The Colon Cancer Family Registry - Australasia (CCFR-A) has made an important and substantial contribution to the Colorectal Cancer Family Registry (Colon CFR), an international resource for collaborative, interdisciplinary studies of the etiology, prevention, and clinical management of colorectal cancer (CRC). The CCFR-A has recruited almost 30% of participants and provided more than 60% of known mutation carriers. We recruited and obtained epidemiology information for 28,366 participants from 1,707 families, and collected 7,411 blood samples and 1,869 tumor specimens from 1,408 CRCs. We have demonstrated that Australia and New Zealand are excellent countries from which to recruit both population-based and clinic-based families. Standout qualities of the CCFR-A include the large number of participants per family (e.g. >8 bloods per clinic-based family), and high response rates in terms of biospecimens (blood, tissue), clinical data collection and follow-up. We have consistently performed close to or above expectation,, despite adverse currency fluctuations over Phase II. The CCFR-A performs high quality molecular and genetic characterization, and in Phase III will conduct all of the Colon CFR mutation testing for BRAF and PMS2 and perform the IHC work for Seattle and DSC consortium registries. We have been selected to be a major recruiter of families. The CCFR-A is an essential component of the Colon CFR. ? ? In accordance with the U24 mechanism and """"""""Strategic Plan"""""""", our specific aims for Phase III are: ? ? 1. Expand 200 families already participating in the Colon CFR that are known, or expected to be identified ? during Phase III, to carry deleterious mutations in the mismatch repair (MMR) genes or the MYH gene. ? 2. Recruit 160 additional families, through Australian cancer family clinics, who are known to carry an MMR ? gene or MYH mutation or meet Amsterdam I and II criteria (including Type X families). ? 3. Conduct passive and active follow-up for 2,860 population-based and 3,263 clinic-based subjects. ? 4. Obtain clinical information for 333 Phase I probands on stage, treatment and outcomes. ? 5. Collaborate with and support the Molecular Characterization Core by dispatching biospecimens data, and ? conducting IHC work for two other CFR registries and testing for BRAF and PMS2 for entire Colon CFR. ? Maintain the biospecimens core, process and add to the core all new samples from subjects recruited in ? Phase III, and coordinate future efforts with the planned Central Repository. ? 7. Maintain the local bioinformatics core and coordinate efforts with the ISC. ? 8. Maintain the administrative core. ? We have shown we can accomplish these aims. In doing so will enhance the infrastructure of the ? Colon CFR, an outstanding resource for studies of the causes and prevention of CRC. ? ? ? ?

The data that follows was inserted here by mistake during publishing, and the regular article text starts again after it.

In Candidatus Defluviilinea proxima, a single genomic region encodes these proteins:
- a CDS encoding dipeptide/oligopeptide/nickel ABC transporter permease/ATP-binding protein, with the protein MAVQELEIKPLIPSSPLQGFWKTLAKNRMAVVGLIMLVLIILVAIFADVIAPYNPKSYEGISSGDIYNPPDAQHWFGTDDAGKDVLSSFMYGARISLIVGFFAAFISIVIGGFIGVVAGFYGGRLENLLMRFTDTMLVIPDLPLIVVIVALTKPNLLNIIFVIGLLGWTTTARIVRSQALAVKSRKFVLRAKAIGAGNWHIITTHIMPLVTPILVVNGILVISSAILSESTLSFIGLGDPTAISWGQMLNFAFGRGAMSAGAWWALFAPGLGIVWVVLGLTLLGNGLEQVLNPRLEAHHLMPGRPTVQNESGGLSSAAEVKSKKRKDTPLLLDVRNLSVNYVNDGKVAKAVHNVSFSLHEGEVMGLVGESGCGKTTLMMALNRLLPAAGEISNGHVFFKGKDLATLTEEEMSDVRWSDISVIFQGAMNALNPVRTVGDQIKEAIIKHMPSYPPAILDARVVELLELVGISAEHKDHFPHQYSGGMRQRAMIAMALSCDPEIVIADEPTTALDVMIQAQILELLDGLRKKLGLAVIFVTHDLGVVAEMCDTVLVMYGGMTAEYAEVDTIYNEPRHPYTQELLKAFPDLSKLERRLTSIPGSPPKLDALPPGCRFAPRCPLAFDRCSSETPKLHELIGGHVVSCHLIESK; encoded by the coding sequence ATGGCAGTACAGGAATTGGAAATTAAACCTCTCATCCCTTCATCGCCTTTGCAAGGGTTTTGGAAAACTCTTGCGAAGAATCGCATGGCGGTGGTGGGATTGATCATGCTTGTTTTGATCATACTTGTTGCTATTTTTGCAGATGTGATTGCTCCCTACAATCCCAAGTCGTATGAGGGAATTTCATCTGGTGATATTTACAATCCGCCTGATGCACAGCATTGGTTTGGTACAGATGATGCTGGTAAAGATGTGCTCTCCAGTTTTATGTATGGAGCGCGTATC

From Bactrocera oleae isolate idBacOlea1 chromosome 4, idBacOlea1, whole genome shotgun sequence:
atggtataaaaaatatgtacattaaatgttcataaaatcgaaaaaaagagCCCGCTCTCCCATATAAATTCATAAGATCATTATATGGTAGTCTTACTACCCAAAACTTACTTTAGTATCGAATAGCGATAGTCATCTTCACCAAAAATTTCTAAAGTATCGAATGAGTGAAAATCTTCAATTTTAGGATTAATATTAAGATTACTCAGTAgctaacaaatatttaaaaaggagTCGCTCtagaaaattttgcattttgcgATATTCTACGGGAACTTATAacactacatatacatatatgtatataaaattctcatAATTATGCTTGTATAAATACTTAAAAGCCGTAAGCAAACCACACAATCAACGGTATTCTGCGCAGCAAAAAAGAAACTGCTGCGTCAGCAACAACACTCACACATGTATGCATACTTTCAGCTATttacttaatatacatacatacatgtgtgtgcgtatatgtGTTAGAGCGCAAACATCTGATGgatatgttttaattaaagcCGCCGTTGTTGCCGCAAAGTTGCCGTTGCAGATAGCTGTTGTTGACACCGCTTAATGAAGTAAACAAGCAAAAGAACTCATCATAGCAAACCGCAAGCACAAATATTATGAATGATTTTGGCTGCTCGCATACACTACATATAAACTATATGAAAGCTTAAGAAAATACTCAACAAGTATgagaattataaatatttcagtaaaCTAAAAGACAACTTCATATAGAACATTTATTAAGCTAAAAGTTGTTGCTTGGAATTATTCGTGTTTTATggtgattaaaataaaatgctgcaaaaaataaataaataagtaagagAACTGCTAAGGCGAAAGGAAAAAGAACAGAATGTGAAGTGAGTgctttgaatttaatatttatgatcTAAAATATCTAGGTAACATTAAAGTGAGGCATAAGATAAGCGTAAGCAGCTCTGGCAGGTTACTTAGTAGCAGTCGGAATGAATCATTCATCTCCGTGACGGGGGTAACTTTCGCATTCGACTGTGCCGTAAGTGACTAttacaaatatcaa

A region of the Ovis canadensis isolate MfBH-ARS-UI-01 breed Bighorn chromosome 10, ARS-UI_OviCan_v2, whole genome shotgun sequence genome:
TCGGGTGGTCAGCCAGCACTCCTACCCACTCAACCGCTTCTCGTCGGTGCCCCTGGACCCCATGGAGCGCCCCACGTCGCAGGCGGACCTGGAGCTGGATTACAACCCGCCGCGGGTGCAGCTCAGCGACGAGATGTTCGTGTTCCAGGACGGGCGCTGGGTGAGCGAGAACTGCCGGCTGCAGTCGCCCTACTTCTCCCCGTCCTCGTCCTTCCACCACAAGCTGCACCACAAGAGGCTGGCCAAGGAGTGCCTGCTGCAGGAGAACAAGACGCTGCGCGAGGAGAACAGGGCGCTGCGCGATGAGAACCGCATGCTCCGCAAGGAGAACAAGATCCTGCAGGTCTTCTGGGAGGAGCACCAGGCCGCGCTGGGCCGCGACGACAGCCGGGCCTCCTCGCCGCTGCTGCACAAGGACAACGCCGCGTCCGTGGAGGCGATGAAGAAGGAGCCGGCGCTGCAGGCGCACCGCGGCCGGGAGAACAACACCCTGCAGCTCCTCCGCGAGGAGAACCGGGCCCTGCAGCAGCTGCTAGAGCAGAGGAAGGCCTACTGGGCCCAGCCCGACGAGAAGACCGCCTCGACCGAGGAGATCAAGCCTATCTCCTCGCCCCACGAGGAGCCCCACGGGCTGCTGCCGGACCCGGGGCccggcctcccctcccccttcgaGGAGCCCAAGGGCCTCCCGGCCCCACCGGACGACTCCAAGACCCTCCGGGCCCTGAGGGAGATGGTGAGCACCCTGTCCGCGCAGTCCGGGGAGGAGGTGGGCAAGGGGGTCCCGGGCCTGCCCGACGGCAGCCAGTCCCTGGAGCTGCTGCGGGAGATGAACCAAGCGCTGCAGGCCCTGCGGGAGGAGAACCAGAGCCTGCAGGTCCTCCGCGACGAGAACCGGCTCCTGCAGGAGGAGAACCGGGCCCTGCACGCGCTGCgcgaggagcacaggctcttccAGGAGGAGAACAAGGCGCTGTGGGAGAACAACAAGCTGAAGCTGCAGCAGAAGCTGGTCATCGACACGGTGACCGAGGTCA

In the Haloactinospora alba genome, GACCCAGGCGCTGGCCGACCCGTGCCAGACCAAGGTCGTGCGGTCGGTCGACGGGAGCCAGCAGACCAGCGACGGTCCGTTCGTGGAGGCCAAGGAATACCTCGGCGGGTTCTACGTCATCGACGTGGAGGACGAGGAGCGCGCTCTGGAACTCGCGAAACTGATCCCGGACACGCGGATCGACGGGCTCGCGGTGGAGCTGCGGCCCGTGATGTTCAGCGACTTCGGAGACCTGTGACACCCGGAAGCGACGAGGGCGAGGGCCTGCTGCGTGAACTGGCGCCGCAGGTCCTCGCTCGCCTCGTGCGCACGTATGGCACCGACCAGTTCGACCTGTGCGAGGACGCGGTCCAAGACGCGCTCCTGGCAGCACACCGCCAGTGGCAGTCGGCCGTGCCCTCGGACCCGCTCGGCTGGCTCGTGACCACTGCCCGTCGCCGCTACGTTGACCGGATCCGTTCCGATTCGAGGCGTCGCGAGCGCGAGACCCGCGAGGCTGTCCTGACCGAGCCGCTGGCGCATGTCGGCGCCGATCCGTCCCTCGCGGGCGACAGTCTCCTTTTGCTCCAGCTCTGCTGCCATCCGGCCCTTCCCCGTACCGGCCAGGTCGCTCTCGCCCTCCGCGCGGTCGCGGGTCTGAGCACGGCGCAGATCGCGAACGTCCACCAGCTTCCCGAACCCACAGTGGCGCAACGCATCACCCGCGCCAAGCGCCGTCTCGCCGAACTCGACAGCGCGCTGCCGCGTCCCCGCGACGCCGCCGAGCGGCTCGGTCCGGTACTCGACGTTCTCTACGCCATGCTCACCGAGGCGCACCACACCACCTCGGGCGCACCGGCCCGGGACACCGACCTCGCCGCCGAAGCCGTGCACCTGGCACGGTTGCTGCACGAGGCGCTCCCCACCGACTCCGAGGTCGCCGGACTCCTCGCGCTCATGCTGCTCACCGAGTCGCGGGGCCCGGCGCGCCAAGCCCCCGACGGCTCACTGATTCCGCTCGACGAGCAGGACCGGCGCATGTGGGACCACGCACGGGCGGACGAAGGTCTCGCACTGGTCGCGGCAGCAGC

Agency
National Institute of Health (NIH)
Institute
National Cancer Institute (NCI)
Type
Resource-Related Research Projects--Cooperative Agreements (U24)
Project #
2U24CA097735-06
Application #
7555713
Study Section
Special Emphasis Panel (ZCA1-SRRB-Y (O1))
Program Officer
Seminara, Daniela
Project Start
2002-09-24
Project End
2012-08-31
Budget Start
2008-09-22
Budget End
2009-08-31
Support Year
6
Fiscal Year
2008
Total Cost
$1,484,815
Indirect Cost
Name
University of Melbourne
Department
Type
DUNS #
753575117
City
Melbourne
State
Country
Australia
Zip Code
3010
Buchanan, Daniel D; Stewart, Jenna R; Clendenning, Mark et al. (2018) Risk of colorectal cancer for carriers of a germ-line mutation in POLE or POLD1. Genet Med 20:890-895
Neumeyer, Sonja; Banbury, Barbara L; Arndt, Volker et al. (2018) Mendelian randomisation study of age at menarche and age at menopause and the risk of colorectal cancer. Br J Cancer 118:1639-1647
Tanskanen, Tomas; van den Berg, Linda; Välimäki, Niko et al. (2018) Genome-wide association study and meta-analysis in Northern European populations replicate multiple colorectal cancer risk loci. Int J Cancer 142:540-546
Jenkins, Mark A; Win, Aung Ko; Templeton, Allyson S et al. (2018) Cohort Profile: The Colon Cancer Family Registry Cohort (CCFRC). Int J Epidemiol 47:387-388i
Dashti, S Ghazaleh; Win, Aung Ko; Hardikar, Sheetal S et al. (2018) Physical activity and the risk of colorectal cancer in Lynch syndrome. Int J Cancer 143:2250-2260
Fennell, Lochlan J; Clendenning, Mark; McKeone, Diane M et al. (2018) RNF43 is mutated less frequently in Lynch Syndrome compared with sporadic microsatellite unstable colorectal cancers. Fam Cancer 17:63-69
Choi, Yun-Hee; Lakhal-Chaieb, Lajmi; Kröl, Agnieszka et al. (2018) Risks of Colorectal Cancer and Cancer-Related Mortality in Familial Colorectal Cancer Type X and Lynch Syndrome Families. J Natl Cancer Inst :
Ten Broeke, Sanne W; van der Klift, Heleen M; Tops, Carli M J et al. (2018) Cancer Risks for PMS2-Associated Lynch Syndrome. J Clin Oncol 36:2961-2968
Pande, Mala; Joon, Aron; Brewster, Abenaa M et al. (2018) Genetic susceptibility markers for a breast-colorectal cancer phenotype: Exploratory results from genome-wide association studies. PLoS One 13:e0196245
Clendenning, Mark; Huang, Alvin; Jayasekara, Harindra et al. (2018) Somatic mutations of the coding microsatellites within the beta-2-microglobulin gene in mismatch repair-deficient colorectal cancers and adenomas. Fam Cancer 17:91-100

Showing the most recent 10 out of 127 publications